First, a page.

When their first child was able to talk, Mr. Strand and his wife could hear him talking in the middle of the night. They asked him about it and he casually said, “Oh, I’m just talking to the girl in the closet.” They asked if she was nice, obviously freaking out on the inside, but when he said she was, they decided not to do anything about it. As the son got older, he changed his answer and said she wasn’t nice anymore.

This is honestly one of the creepiest ghost stories I’ve ever heard. I want to hear more about it, but for Mr. Strand’s sake I don’t want anything else creepy to happen in his house.

My story as an LGBTQ student

posted May 11, 2018, 4:39 AM by Jeffrey Wolf

By: Pasha Maciolek, Staff Writer

Posted May 11th, 2018

I would like to start by saying I'm a transgender student. I am a very understanding person. I  have always thought deep down that something was wrong with me until I found out in my early teenage years that there was nothing wrong. I had been going through a lot of emotional struggles last year. I was in and out of hospitals all school year and had been going through a depression. Depression had many effects on me as a student at Slinger High School. It was very common for me to be teased or harassed by other students. I am just someone who is like everyone else and am very capable of doing the same things as everyone else. It may be a difficult adjustment for others, but let’s do this and just get along.

Life has not been very easy for me. I was adopted when I was 5. I had a lot of trauma and neglect when I was at the orphanage. I had been dealing with some medical and physical problems during these years. It's been a very risky situation, and over the years, I have been feeling a whole lot. I feel that every morning I wake up, get ready for school, and I feel sick, as if I can't be true to myself. I can't even do things that I should be able to do. It's a very hard situation when it comes to my case and has many effects on other things. It's been very comforting knowing I have the support of friends, family, and counselors. Coming out has still been a real problem. Just think how would you feel if someone was bullying you for your gender. It gets tiring after a couple days of it, maybe even a couple years. All I’m asking, as a transgender student, is for people to not be mean and to be respectful. I have gone through a lot of damage over the years and need everyone to have a safe place.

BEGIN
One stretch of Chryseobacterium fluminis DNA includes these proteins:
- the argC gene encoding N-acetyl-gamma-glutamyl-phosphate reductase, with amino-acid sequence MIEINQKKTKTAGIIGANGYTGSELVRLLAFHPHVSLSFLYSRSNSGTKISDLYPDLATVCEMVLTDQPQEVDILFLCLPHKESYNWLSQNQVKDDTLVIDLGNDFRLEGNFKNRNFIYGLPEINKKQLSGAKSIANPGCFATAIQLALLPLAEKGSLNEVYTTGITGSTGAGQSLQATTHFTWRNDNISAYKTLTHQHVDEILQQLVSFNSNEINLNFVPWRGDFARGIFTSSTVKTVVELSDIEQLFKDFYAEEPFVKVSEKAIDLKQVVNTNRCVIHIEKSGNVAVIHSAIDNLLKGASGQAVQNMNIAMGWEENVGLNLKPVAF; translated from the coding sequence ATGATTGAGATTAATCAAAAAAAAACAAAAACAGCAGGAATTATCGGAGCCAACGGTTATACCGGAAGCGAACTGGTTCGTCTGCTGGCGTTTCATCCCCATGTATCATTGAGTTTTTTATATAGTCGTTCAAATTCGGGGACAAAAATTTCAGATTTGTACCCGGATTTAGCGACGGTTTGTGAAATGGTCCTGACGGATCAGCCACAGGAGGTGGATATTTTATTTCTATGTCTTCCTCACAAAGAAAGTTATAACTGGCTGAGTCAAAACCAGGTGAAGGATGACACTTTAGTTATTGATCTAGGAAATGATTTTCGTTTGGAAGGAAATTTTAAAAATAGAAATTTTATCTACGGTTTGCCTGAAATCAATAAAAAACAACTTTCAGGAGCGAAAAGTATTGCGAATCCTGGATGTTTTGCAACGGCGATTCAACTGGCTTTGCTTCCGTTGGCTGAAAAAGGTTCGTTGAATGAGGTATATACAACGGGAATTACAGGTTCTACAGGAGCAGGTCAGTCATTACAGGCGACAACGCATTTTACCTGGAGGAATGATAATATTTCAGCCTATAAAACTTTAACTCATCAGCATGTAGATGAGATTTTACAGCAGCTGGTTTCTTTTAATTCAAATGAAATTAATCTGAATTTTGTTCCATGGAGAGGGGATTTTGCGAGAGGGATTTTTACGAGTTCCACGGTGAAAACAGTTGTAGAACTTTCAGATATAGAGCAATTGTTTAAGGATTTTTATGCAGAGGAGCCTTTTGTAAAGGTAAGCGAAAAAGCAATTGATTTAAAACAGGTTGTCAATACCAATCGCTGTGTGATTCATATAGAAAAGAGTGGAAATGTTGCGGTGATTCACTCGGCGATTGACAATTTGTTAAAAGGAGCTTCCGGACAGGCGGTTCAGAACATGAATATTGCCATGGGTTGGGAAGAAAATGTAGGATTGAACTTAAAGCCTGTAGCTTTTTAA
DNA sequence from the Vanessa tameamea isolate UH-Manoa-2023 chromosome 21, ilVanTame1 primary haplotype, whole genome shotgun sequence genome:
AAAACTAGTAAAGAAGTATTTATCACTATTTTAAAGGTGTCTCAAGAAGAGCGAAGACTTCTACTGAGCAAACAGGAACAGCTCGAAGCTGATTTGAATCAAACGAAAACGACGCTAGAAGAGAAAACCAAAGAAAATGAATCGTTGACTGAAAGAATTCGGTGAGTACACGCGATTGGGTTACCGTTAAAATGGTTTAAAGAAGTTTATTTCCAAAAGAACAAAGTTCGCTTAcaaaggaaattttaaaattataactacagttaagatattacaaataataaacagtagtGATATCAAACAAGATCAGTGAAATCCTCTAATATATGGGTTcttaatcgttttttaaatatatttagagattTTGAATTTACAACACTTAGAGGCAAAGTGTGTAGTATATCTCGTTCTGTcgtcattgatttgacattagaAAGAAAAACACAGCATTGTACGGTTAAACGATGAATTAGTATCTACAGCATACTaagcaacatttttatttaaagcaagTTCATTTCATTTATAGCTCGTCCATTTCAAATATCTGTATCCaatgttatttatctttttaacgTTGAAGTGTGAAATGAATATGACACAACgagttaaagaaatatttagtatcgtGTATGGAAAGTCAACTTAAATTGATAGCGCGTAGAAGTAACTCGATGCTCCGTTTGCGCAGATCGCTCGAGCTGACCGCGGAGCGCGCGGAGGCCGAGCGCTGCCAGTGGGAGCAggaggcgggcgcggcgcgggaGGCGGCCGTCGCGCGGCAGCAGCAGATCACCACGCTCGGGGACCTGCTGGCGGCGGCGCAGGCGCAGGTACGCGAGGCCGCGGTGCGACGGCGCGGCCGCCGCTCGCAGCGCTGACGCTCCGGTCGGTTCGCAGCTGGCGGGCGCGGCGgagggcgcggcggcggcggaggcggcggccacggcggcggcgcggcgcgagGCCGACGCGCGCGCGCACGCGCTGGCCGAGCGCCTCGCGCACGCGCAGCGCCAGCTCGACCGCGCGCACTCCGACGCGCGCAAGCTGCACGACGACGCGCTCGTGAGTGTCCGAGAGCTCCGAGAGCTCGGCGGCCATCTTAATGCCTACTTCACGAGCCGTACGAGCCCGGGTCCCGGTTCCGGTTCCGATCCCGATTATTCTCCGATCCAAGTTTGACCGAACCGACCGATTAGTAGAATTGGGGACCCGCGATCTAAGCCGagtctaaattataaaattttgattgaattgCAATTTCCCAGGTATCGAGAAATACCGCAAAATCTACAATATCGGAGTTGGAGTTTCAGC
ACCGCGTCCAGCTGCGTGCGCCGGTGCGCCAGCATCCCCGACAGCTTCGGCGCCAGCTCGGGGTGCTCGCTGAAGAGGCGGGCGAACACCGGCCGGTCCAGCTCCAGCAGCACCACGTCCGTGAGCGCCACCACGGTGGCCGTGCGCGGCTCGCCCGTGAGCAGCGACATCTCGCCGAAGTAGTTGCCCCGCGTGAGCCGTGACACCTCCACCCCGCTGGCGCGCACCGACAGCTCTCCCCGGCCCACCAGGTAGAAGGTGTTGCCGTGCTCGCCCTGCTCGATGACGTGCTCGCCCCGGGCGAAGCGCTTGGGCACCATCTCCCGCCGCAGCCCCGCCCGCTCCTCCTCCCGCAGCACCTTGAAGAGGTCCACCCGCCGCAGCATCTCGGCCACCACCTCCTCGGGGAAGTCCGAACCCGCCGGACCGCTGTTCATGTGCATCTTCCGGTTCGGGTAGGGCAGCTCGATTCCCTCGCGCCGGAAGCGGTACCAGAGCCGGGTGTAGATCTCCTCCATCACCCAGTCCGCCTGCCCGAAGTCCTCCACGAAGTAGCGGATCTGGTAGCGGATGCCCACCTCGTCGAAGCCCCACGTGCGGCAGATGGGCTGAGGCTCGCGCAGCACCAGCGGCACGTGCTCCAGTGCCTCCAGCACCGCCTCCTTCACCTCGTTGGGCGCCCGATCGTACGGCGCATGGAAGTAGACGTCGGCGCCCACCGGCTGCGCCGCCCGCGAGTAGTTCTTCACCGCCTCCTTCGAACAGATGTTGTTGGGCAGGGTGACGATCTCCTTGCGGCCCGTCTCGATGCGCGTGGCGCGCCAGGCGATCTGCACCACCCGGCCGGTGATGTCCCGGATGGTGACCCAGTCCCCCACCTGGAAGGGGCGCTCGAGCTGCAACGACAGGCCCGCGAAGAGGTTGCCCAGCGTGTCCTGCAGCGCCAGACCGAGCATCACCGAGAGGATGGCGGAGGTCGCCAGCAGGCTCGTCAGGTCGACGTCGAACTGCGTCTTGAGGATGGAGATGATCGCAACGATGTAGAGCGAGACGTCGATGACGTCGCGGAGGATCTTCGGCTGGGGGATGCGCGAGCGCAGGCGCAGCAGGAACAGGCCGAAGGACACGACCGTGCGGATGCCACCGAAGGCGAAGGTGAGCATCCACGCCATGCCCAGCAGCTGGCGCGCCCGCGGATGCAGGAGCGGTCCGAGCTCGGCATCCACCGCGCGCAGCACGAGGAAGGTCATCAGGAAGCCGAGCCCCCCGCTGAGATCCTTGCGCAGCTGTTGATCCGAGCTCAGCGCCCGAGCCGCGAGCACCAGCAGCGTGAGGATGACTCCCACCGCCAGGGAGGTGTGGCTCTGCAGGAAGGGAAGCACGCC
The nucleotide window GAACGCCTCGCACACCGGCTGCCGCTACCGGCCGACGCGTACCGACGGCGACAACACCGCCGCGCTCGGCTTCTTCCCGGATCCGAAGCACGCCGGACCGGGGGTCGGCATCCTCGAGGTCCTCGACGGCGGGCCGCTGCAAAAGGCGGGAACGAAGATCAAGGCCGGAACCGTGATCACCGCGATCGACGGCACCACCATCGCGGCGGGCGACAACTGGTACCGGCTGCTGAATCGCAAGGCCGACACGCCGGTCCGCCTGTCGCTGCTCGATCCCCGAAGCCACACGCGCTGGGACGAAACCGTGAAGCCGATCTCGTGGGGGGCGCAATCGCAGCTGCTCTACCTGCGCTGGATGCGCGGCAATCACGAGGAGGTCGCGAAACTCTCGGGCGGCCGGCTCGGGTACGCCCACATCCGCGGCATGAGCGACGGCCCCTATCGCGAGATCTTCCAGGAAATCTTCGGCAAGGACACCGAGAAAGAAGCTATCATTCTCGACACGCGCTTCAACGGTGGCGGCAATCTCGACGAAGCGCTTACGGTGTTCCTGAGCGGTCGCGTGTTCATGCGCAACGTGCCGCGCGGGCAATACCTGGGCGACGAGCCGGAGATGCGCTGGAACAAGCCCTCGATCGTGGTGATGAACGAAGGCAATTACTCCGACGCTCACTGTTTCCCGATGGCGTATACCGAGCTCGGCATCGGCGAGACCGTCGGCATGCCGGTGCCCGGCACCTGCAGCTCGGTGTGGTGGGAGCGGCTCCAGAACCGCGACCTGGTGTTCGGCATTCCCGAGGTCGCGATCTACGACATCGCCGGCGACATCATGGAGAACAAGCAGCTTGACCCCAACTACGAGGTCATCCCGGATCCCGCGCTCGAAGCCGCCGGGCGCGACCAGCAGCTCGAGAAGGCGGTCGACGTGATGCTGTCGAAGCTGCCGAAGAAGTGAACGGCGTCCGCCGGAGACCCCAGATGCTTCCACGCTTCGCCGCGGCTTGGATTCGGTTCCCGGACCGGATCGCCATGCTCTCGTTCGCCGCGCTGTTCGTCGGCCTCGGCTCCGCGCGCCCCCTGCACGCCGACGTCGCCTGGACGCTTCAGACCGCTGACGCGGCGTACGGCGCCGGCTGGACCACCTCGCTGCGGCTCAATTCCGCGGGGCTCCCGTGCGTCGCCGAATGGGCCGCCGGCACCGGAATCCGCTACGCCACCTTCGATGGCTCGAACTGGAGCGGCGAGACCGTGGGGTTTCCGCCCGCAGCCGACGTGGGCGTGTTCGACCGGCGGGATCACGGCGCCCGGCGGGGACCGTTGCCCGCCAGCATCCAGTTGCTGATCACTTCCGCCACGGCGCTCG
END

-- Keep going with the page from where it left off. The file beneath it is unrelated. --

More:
Also, I want to talk about social media. Social media has been a big problem in my life. Bullying and getting teased is uncalled for and is not a great thing. At the the end of the day we just want to be normal and we all want to have accomplishments, but in order to do that, we have to take steps forward. I want to give advice to everyone. Never give up taking opportunities and use it to the best of your advantage. Just think about it for a second. I want everyone to know we can do what is right and not what is wrong.

”Getting America to believe that people are born LGBTQ (that it’s not something that can be chosen or ever changed) has been central to the fight for gay rights. If someone can’t help being gay any more than they can help the color of their skin, the logic goes, denying them rights is wrong. But many members of the LGBTQ community reject this narrative, saying it only benefits people who feel their sexuality and gender are fixed rather than fluid, and questioning why the dignity of gay people should rest on the notion that they were gay from their very first breath.” ( )    

Love is love, we all cry out, begging for acceptance. Every one of us knows this to be true. To be judged for who you love can be an alienating and confusing. When it comes to those in hard  relationships, we often don't know how to react. While anyone can be polyamorous and love two people, many have issues accepting this. In the straight community, those who are poly are often seen as players. However, in our LGBT community, one would think there would be more acceptance. Sadly, this is not the case. We have all had that one friend who was part of a thruple that ended terribly, and so we assume this is how all poly relationships will end up. Personally, I have had the same misconceptions in the past. However, I have learned that I was being close minded. Being true to yourself is key into life. Never let someone tell you you can't do something, because if you put your mind to it, it’s possible. Everyone has the ability to do what they can do and say. Language is the most powerful thing; we are using it consistently. Your human mind is the most powerful  machine and that can lead to good and bad on what we may say. No matter how bleak, no matter how low you have sunk, this is not the end. This is not the end of your story. Being you is the most important part and if you're not being yourself, it can lead to many problems. My experience with finding who I may be is a really hard thing. I'm thinking when I’m a senior of doing a speech on all about LGBTQ 24/7 make a change.

Mr. Apel reflects on a 38-year career at Slinger High School

posted May 10, 2018, 4:46 AM by Jeffrey Wolf

By: Eddie Inchaurregui, Staff Writer